Cancer detection is often about noticing a change, something that's not quite right, and doing something about it.
Just ask Darby Steadman. She was used to checking herself for changes. At age 34, she already had a long history of what many women call "lumpy" breasts. She'd had many biopsies, too, which all came back negative.
But during the summer of 2004, she noticed something different about a lump in her left breast that the doctor had been monitoring since 1999 and thought to be benign. It felt larger, and there was discharge from the nipple.
Steadman decided to wait a couple of months to see her doctor, when her kids were back in school and she wasn't so busy.
"I remember the look on the technician's face as she was doing the sonogram. I knew it wasn't good news," said Steadman, now a 46-year-old homemaker living in Tampa with her husband and two children. The doctor suggested a lumpectomy, removal of the lump and a little surrounding tissue, preserving as much of the breast as possible. But Steadman opted for a double mastectomy. She wanted maximum peace of mind.
Three years later she made another troubling discovery: a lump, about the size of a pea, in the area of her left breast. Further testing revealed more tumors: under her arm, in her rib cage, in the bones in her neck and in her lungs. The cancer was back and it had spread.
"Today the recommendation is for women to get five years of the drug Tamoxifen after the initial cancer is found, to prevent recurrences. But that wasn't being done when I was first diagnosed in 2004," Steadman said. She started chemotherapy, including the drug Herceptin, which she still receives nine years later at Moffitt Cancer Center.
"I've been in one clinical trial, taken 12 to 15 different chemotherapies, but I'm most grateful for Herceptin. It's one of the reasons I'm still here," Steadman said with confidence. That, plus checkups every three months and being on the lookout for changes.
"It's important to know yourself and if something is off, go and take care of it," she said.
"Just relying on screening recommendations isn't enough. You need to know yourself. Know your boobs," she quipped.
That advice applies to men, too. Clarence Banken was 65 years old in the spring of 2015 when he noticed a blood-tinged discharge from the nipple of his right breast. While checking it out, he felt something hard and small, about the size of a grain of rice, near the nipple. Banken was about to retire and relocate to Florida, so he decided to wait until he was situated in the Tampa Bay area to see a doctor.
"The doctor said I was lucky to find it when it was so small," said Banken, who is now 66 and lives in Sun City Center. "We caught it at a very early stage and the biopsy confirmed that I had breast cancer."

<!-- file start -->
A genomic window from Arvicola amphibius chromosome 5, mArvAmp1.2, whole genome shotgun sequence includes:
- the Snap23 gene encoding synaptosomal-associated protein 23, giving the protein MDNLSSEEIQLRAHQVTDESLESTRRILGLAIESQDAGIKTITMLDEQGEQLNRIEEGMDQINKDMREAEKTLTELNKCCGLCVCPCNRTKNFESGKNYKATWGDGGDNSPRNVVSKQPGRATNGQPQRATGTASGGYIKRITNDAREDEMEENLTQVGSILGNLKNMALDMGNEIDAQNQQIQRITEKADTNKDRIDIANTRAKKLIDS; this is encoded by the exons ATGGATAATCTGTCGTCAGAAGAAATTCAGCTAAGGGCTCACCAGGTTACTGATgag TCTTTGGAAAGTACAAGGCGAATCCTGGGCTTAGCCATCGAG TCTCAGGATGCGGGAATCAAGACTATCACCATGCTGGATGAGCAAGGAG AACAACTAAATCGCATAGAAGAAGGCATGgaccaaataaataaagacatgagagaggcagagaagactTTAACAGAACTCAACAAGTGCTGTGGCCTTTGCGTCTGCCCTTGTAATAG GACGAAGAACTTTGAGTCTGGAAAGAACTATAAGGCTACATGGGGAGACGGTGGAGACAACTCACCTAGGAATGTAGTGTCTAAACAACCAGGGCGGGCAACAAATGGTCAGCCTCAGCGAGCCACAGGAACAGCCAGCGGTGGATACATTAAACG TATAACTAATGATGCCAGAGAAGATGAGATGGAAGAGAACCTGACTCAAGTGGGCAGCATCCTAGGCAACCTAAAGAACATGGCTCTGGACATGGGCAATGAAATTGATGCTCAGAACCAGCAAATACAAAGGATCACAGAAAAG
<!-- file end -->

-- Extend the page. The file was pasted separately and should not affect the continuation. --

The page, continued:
Less than 1 percent of men develop breast cancer. The American Cancer Society estimates about 2,600 new cases will be diagnosed in men this year, compared to 246,660 for women. And about 440 men will die from the disease in 2016, compared to more than 40,400 women.
"Men don't have to panic over it, but awareness is important — an awareness of changes in your body," said Dr. John Kiluk, a surgical oncologist who specializes in breast cancer at the Center for Women's Oncology at Moffitt Cancer Center.
"And if something is wrong, doesn't feel right, speak up," Kiluk said. "You must be your own best advocate."
He said he is always amazed at the number of people who don't even think it's possible for men to have breast cancer, which helps explain why men usually have advanced disease when they are diagnosed.
"If a woman feels a lump she's calling her doctor in about 10 minutes. With guys, they say, 'It's nothing, it can't be anything serious,' " he said.
What are the signs of breast cancer in men? Typically, it's a very hard mass, lump or growth in the breast, usually under the nipple.
"We're talking rock hard," Kiluk said. Some, but not all, men have a nipple discharge that may be mixed with blood. A very few will notice a change in the look of the breast, such as an inverted nipple, one that looks as though it is being pulled back into the body. Sometimes, some men will feel enlarged lymph nodes under their arms.
Men who are considered at high risk for breast cancer should be aware of their bodies and be alert to any changes. Those at high risk include men with a strong family history of breast cancer, usually a mother, sister, father, brother or child who had the disease. (Banken's older sister had breast cancer before she was 50 and is doing well today.)
Men who have a history of radiation to the chest and those who have been exposed to high levels of estrogen may be at increased risk. Obesity, heavy alcohol use and liver disease also increase risk.
Kiluk, who was one of Banken's doctors, said Banken was lucky to have found his cancer early. "He's the poster child for, if something isn't right, let's tell the doctor and get it worked up," Kiluk said. "He didn't need radical treatment, just surgery."
Banken chose to have his right breast removed, and doctors also took five lymph nodes under his arm. He now goes to Moffitt for an annual mammogram and recommends that all men begin practicing breast self-examination. "Drop the macho and check yourself," Banken said. "If you find something unusual, have it checked out. It's so important."
Contact Irene Maher at firstname.lastname@example.org.